It’s not enough for Indian boys and girls to fear that they won’t get a playmate or a spouse or a job because of their unsightly skin-tone. It’s not enough that ads should tell women they need their underarm deodorant to include skin-lightening cream if they want to go sleeveless.
Now comes Clean and Dry “intimate wash,” which promises women “protection, fairness and freshness” below the waistline. A new ad for the ph-balanced cleanser features an attractive young bride who lacks confidence around her husband, presumably because her vagina is too dark. After one splash of Clean and Dry, however, love blooms anew.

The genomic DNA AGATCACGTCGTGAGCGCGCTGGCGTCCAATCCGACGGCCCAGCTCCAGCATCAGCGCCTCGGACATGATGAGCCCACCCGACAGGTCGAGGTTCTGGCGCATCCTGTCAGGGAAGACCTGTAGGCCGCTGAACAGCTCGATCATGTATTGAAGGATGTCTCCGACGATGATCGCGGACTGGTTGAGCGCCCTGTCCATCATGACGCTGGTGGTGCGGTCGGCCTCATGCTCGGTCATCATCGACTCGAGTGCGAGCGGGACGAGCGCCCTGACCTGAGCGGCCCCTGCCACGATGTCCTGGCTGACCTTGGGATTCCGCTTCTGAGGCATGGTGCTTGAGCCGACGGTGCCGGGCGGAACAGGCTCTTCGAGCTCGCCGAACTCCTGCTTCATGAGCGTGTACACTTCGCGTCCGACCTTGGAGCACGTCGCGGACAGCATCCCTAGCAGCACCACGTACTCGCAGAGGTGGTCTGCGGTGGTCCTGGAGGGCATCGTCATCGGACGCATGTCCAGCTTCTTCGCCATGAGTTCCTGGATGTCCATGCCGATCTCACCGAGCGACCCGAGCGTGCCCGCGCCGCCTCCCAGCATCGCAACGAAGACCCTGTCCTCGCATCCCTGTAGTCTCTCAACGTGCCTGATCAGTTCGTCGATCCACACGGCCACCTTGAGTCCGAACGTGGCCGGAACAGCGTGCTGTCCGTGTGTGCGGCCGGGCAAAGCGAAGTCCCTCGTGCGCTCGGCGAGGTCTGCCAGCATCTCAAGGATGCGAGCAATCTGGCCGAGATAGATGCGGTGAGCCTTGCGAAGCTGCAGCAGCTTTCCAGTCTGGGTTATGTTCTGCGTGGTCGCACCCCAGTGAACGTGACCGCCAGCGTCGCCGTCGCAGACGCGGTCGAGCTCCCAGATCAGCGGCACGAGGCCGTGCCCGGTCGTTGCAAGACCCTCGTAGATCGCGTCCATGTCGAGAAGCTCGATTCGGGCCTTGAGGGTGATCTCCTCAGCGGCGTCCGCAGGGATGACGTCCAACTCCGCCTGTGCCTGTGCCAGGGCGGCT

The media’s reception has been harsh. “This is a wonder product,” Manjula Narayan writes in India’s Sunday Guardian, “it’s an Itch Guard that promises to bleach my oyster.”
While skin lightening products and advertising are ubiquitous in India, this isn’t just a local, or regional, phenomenon. Writing in the Wall Street Journal, Rupa Subramanya points out that intimate skin-lightening got its start in the West, and notes that studies demonstrate the negative effect that darker skin can have on job-seekers in the United States: